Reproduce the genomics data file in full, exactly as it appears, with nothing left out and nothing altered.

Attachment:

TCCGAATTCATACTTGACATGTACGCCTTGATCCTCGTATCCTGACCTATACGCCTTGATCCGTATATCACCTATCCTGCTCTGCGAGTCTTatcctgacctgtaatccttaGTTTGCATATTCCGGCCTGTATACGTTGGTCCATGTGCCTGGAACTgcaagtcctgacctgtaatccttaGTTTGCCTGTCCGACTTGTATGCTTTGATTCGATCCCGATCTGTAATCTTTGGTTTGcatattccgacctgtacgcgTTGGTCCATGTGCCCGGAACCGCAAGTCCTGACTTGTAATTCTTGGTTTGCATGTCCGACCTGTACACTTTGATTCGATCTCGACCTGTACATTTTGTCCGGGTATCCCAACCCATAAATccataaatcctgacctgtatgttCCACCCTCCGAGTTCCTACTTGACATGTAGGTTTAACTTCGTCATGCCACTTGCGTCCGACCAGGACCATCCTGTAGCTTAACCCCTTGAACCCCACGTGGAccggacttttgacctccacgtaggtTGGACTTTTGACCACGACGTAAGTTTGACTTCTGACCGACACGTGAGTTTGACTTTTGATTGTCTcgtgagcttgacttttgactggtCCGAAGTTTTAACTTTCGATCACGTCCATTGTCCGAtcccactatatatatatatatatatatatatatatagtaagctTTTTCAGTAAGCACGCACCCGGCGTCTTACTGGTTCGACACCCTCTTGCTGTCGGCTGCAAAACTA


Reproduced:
TCCGAATTCATACTTGACATGTACGCCTTGATCCTCGTATCCTGACCTATACGCCTTGATCCGTATATCACCTATCCTGCTCTGCGAGTCTTatcctgacctgtaatccttaGTTTGCATATTCCGGCCTGTATACGTTGGTCCATGTGCCTGGAACTgcaagtcctgacctgtaatccttaGTTTGCCTGTCCGACTTGTATGCTTTGATTCGATCCCGATCTGTAATCTTTGGTTTGcatattccgacctgtacgcgTTGGTCCATGTGCCCGGAACCGCAAGTCCTGACTTGTAATTCTTGGTTTGCATGTCCGACCTGTACACTTTGATTCGATCTCGACCTGTACATTTTGTCCGGGTATCCCAACCCATAAATccataaatcctgacctgtatgttCCACCCTCCGAGTTCCTACTTGACATGTAGGTTTAACTTCGTCATGCCACTTGCGTCCGACCAGGACCATCCTGTAGCTTAACCCCTTGAACCCCACGTGGAccggacttttgacctccacgtaggtTGGACTTTTGACCACGACGTAAGTTTGACTTCTGACCGACACGTGAGTTTGACTTTTGATTGTCTcgtgagcttgacttttgactggtCCGAAGTTTTAACTTTCGATCACGTCCATTGTCCGAtcccactatatatatatatatatatatatatatatagtaagctTTTTCAGTAAGCACGCACCCGGCGTCTTACTGGTTCGACACCCTCTTGCTGTCGGCTGCAAAACTA